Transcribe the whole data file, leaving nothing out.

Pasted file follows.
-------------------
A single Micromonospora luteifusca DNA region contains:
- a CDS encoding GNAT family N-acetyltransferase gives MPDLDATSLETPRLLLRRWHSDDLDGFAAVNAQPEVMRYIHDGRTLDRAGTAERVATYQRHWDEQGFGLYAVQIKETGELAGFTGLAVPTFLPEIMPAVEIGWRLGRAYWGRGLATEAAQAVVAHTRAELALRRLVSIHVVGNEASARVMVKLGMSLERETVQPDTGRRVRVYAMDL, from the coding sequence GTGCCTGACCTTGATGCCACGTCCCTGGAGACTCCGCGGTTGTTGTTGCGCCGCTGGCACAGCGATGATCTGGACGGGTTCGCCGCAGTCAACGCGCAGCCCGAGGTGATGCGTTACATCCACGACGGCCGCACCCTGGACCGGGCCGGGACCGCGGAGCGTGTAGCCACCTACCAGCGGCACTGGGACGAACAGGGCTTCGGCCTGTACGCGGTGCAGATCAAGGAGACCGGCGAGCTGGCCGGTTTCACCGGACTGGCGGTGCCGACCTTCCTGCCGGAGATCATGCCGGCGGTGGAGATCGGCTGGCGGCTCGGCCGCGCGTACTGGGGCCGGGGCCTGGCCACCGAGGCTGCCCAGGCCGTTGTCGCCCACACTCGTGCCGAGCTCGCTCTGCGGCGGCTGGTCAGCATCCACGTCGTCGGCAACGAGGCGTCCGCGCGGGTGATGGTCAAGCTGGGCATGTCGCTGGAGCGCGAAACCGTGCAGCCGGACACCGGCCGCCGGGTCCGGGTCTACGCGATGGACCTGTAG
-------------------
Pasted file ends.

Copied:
A single Micromonospora luteifusca DNA region contains:
- a CDS encoding GNAT family N-acetyltransferase gives MPDLDATSLETPRLLLRRWHSDDLDGFAAVNAQPEVMRYIHDGRTLDRAGTAERVATYQRHWDEQGFGLYAVQIKETGELAGFTGLAVPTFLPEIMPAVEIGWRLGRAYWGRGLATEAAQAVVAHTRAELALRRLVSIHVVGNEASARVMVKLGMSLERETVQPDTGRRVRVYAMDL, from the coding sequence GTGCCTGACCTTGATGCCACGTCCCTGGAGACTCCGCGGTTGTTGTTGCGCCGCTGGCACAGCGATGATCTGGACGGGTTCGCCGCAGTCAACGCGCAGCCCGAGGTGATGCGTTACATCCACGACGGCCGCACCCTGGACCGGGCCGGGACCGCGGAGCGTGTAGCCACCTACCAGCGGCACTGGGACGAACAGGGCTTCGGCCTGTACGCGGTGCAGATCAAGGAGACCGGCGAGCTGGCCGGTTTCACCGGACTGGCGGTGCCGACCTTCCTGCCGGAGATCATGCCGGCGGTGGAGATCGGCTGGCGGCTCGGCCGCGCGTACTGGGGCCGGGGCCTGGCCACCGAGGCTGCCCAGGCCGTTGTCGCCCACACTCGTGCCGAGCTCGCTCTGCGGCGGCTGGTCAGCATCCACGTCGTCGGCAACGAGGCGTCCGCGCGGGTGATGGTCAAGCTGGGCATGTCGCTGGAGCGCGAAACCGTGCAGCCGGACACCGGCCGCCGGGTCCGGGTCTACGCGATGGACCTGTAG